Colin Kaepernick

Colin Kaepernick is a contentious figure in American football because of the protests he started against the US national anthem. While other protesting players remain on teams and play, Kaepernick remains unsigned despite what some say is a talent above other players. And as the American football season just began, this article from the Washington Post caught my attention.

Some of the arguments I have seen for Kaepernick’s unsigned status allege he just is not very good. But is that so? What does the data show? Well thankfully the Post dived into that and is running what we can best call a Kaepernick tracker comparing him to qualified quarterbacks in the NFL.

Clearly better than a host of other quarterbacks
Clearly better than a host of other quarterbacks

It turns out, he is a middle-of-the-pack quarterback, demonstrably better than half-a-dozen and sitting solidly amongst an almost third-tier or cluster of players. The data clearly shows that poor performance is not the reason for remaining unsigned, otherwise he would have replaced any number of quarterbacks. True, it could come down to his dollar cost, but most likely his remaining unsigned, compared to almost a dozen players underperforming him, is related to his protests.

Now from the design standpoint, I also wanted to call attention to this article because of the way it handles definitions. The article uses the statistic adjusted net yards per attempt to assess performance. But what does that actually mean? Well, in the digital margins of the piece, the designers include an explanation of that statistic. I thought this was a really well-done part of the article, not interrupting the main narrative flow for a definition that a portion of the audience probably knows. But the more casual followers or people more interested in the political nature of the story would have no idea, and this does a great job of explaining it to us laymen.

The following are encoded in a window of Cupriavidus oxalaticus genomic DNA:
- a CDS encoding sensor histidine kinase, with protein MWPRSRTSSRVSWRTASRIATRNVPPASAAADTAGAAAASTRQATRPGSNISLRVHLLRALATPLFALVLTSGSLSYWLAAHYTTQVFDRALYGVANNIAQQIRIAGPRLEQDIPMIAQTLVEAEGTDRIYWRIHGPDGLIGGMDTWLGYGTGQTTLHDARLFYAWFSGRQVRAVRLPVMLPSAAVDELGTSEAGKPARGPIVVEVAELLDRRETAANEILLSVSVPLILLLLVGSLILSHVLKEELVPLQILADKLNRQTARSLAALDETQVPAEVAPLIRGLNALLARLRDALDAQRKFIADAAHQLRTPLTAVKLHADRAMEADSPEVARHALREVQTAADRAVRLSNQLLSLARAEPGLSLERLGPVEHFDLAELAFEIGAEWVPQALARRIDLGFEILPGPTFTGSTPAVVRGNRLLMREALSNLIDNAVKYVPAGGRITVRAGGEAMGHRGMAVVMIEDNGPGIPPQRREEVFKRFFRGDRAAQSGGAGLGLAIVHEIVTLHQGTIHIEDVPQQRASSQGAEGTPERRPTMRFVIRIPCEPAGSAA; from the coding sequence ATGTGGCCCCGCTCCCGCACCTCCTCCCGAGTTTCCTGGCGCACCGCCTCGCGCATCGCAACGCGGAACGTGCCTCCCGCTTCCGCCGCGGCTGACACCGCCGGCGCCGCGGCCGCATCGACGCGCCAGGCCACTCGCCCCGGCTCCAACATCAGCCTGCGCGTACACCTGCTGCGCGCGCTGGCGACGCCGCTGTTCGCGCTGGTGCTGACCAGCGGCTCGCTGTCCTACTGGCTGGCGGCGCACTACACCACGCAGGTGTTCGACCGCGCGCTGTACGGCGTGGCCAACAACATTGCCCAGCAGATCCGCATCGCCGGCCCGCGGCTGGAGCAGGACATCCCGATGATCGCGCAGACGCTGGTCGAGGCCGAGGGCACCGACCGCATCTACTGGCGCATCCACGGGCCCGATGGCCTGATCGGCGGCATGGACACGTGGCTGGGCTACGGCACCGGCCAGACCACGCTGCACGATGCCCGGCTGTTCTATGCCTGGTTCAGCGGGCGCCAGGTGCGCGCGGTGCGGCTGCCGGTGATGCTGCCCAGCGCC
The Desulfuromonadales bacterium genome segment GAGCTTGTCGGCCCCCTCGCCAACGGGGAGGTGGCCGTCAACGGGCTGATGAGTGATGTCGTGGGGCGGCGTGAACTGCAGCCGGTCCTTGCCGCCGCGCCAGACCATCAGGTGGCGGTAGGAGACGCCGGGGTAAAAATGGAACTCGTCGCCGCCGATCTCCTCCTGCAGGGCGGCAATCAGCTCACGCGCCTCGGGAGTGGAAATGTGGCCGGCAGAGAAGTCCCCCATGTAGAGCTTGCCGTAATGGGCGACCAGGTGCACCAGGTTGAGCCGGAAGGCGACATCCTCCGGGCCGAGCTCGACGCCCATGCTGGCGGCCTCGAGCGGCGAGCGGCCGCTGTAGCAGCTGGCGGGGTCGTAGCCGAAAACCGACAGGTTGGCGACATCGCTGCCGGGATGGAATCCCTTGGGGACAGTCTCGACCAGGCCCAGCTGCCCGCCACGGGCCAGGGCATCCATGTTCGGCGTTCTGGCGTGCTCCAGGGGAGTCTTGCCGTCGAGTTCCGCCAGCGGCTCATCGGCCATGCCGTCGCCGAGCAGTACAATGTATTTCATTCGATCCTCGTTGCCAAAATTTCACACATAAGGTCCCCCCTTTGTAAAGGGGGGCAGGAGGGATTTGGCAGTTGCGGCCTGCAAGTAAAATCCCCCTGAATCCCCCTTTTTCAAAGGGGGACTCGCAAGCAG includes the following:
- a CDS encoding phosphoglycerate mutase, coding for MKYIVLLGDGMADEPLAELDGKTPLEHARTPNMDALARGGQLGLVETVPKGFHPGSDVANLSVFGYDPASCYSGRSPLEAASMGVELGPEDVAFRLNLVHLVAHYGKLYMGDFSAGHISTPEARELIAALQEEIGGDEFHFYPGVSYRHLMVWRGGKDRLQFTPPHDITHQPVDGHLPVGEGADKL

What does it all mean?
What does it all mean?

Credit for the piece goes to Reuben Fischer-Baum, Neil Greenberg, and Mike Hume.

Clear the Cache

Some of the aforementioned work that has been keeping me busy is the design of a new part of a website. And one of the most common things I hear when I ask why something is not displaying as I intended is “Have you cleared the cache?”. And that is why this Friday’s piece from xkcd is super relevant to me.

I could have used this table earlier this week
I could have used this table earlier this week

Credit for the piece goes to Randall Munroe.

Voting on Trump’s Cabinet

Michael Flynn, the National Security Advisor, may have broken the law by talking to the Russian ambassador about Americans sanctions on Russia before Trump took office. One can imagine the furore surrounding the man and the post. However, the post is not confirmed by the Senate, but is appointed by the president. But how has the Cabinet taken shape thus far? Well the New York Times is keeping tracking with this graphic on how senators have voted.

The more controversial picks are on the left, with the more no votes.
The more controversial picks are on the left, with the more no votes.

Credit for the piece goes to Wilson Andrews.

Scoring Boston

Apologies for the long layoff, but life threw me a curveball or two. But in that time I did manage to go out to Boston and catch some of Big Papi’s last regular season games with the Red Sox at Fenway Park. Whilst there, I caught an advert for Boston’s new City Score, which updates the public on how city services are performing. Below is a screenshot from the site.

How is Boston faring
How is Boston faring

Not every datapoint needs to be visualised—sometimes a table does just fine. But, admittedly, what really drew me to the table was its design. For those of you unfamiliar with Fenway and the Red Sox, this table could fit in on the Green Monster with the same colours and type.